Through this process of artfully engaging with The Cathedral, I have taught myself that it is hard to colour between the lines, because there are no lines. How do I develop a pedagogy out of a new distrust that there really is any objective reality for me to teach children, to give them faith that the world is a solid place that will sustain them?
Whether sculpture, painting, poetry or music, all art, I have learned through this assignment, is a language of incredible value because it both recognizes the ‘rightness’ of a child’s first impression, and works as media to encourage the child to explore new places.
I have come to situate the four phases of this assignment as a “smarten-up call’. The Real Issue that has emerged for me, however, is pedagogical. As Baloy (2016) stated, “visible ‘minorities’ have surpassed the white ‘majority’, reaching 51.8% of Vancouver’s population according to the 2011 census” (p. 210).
As a future young white teacher of ethnically diverse, small children, I need to acknowledge my privilege and recognize all the ethnic and cultural backgrounds of the future children in my classroom. I will need new perspectives; my own evolution in perception of The Cathedral has opened my eyes to the complexity of perception itself. For example, I now see the huge challenge of reaching the child from China, sitting next to two Haida children, across from a little girl from India, in front of two boys from Chile. My adult perspective will of course be dramatically different from theirs, but, however diverse their points-of-view I will be honest, direct, and focused in my listening. Any truly workable pedagogy goes two ways, and I will learn more from the children than they will from me.
Through the exploration of the Cathedral, I have come to learn many new perspectives and have deepened my knowledge of colonizing processes that were imposed on the Coast Salish community, where the Cathedral rests. I have learned that ‘[f]or over 500 years, settler colonialism in Canada [had] been manifested through ongoing complex, continually shifting processes of control, erasure, and genocidal displacement of Indigenous peoples” (Battiste & Henderson, 2000; Morgensen, 2011; Wolfe, 2006, as cited in Nxumalo, 2020, p.39). This beautiful art piece sits on a location that benefits from the dispossession of lands of the Coast Salish peoples. Our ties with colonization abound.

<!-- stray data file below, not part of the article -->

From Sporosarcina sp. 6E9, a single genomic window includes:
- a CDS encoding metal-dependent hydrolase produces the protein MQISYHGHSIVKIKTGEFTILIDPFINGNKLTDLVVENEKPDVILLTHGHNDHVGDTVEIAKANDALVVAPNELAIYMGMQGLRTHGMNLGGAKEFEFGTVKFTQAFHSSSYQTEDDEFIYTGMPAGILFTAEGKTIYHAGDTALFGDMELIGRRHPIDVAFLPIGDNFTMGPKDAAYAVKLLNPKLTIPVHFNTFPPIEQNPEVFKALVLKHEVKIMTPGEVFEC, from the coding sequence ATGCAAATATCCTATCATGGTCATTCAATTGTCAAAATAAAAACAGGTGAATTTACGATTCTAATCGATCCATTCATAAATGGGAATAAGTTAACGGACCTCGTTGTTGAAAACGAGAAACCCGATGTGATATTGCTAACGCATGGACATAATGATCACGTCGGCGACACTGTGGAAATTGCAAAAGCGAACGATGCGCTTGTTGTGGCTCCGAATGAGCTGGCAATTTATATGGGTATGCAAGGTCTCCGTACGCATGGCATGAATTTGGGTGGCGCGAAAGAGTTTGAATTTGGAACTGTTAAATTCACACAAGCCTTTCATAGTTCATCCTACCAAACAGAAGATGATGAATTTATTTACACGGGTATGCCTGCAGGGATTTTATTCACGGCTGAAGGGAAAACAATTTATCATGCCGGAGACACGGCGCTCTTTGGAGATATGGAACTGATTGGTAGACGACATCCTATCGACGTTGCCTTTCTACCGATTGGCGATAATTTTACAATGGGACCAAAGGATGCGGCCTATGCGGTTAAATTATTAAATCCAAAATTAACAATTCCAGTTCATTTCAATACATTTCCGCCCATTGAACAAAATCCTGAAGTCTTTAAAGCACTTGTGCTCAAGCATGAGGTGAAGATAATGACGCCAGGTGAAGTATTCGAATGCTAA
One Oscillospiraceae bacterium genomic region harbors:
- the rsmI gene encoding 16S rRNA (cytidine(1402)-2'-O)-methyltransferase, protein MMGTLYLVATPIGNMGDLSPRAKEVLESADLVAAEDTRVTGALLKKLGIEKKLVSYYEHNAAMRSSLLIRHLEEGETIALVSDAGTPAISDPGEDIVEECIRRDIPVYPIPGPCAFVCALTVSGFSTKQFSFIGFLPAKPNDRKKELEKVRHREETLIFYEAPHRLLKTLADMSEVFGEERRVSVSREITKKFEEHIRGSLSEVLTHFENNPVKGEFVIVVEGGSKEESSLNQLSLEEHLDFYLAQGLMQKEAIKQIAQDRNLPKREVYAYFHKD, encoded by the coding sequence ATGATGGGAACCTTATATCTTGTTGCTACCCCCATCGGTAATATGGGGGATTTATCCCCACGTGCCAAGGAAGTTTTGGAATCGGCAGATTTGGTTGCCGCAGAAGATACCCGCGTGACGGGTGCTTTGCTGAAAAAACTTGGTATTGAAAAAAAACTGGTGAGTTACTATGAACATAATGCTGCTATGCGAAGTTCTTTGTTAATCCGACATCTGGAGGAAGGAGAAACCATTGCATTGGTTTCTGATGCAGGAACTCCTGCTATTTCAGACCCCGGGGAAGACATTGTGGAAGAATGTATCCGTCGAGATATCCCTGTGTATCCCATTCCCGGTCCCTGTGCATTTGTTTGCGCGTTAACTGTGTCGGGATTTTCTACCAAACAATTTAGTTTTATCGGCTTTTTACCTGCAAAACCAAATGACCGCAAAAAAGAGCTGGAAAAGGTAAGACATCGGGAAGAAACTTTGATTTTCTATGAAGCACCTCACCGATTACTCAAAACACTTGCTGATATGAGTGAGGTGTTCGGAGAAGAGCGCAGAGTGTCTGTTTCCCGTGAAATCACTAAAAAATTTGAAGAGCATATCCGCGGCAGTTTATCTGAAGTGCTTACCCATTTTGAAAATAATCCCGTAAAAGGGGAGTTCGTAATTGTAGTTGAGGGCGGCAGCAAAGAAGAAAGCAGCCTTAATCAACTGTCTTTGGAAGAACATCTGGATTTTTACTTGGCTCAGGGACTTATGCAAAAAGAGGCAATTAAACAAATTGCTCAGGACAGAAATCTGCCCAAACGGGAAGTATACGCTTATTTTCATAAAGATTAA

Being a white female in Canada, I have never experienced the prejudices, marginalization and racism that are inflicted on people of colour, including the Indigenous peoples of these lands.
This assignment has caused a lot of self-reflection about my own perceptions and biases and has made me come to terms with the fact that I will never truly understand the grief and sorrow the Indigenous people endure, but what I can sensitively and respectfully do, is to seek to become an ally.
To be an ally, we must “…acknowledge and include Indigenous knowledge and perspectives but in non-determined ways that do not stereotype Indigenous knowledge or identities” (Nxumalo, 2020, p.46). We must continue the process of “righting” our wrongs, disrupting the legacy of colonization in the ongoing appropriation Indigenous lands.
It will be my responsibility and priority to respect the voices of our Indigenous community, acknowledge the trauma and racism Indigenous communities still face today, value their culture and seek to deepen my knowledge about past and ongoing racism against Indigenous people. Finally, as a future educator, I am to seek a pedagogical practice that is guided by the Indigenous mentors of this land and embedded with Indigenous history and culture, so that I can support restitution efforts. This is echoed in the British Columbia Early Learning Framework:
EDUCATORS FOSTER A CURIOSITY THAT LEADS THEM TO SEEK WAYS TO EXTEND NOT ONLY CHILDREN’S LEARNING BUT ALSO THEIR OWN. THEY EXAMINE THEIR PRACTICES AND EXPECTATIONS TO CONSIDER THEIR BIASES AND EXPECTATIONS AND HOW THESE MAY PERPETUATE RACISM OR PREJUDICES.
– (Government of British Columbia, 2018, p. 18)
The history of Canada must be rewritten so as to bring to the forefront the voices of Indigenous people, speaking to the legacy of colonization and its ongoing practices of erasures, appropriation of land and racism. As a public art piece standing on Indigenous land, the Cathedral brings attention to this much needed conversation.
When drawing my photos, I wanted to capture a realistic essence of the space and draw a photo that properly provides a vision of what one would see at Waterfront Park. In my second drawing, I wanted to take a different approach and do an ekphrastic drawing and show the sculpture through my own unique perspective.
When I use my imagination, I see bright orange colours; I always imagine the location with an overcast sky (probably influenced by both of my cloudy visits), but through the clouds, I envision a glimmering view of the sun, trying to find its way in and shine. I see beautiful blue waters and colourful flowers all over the field.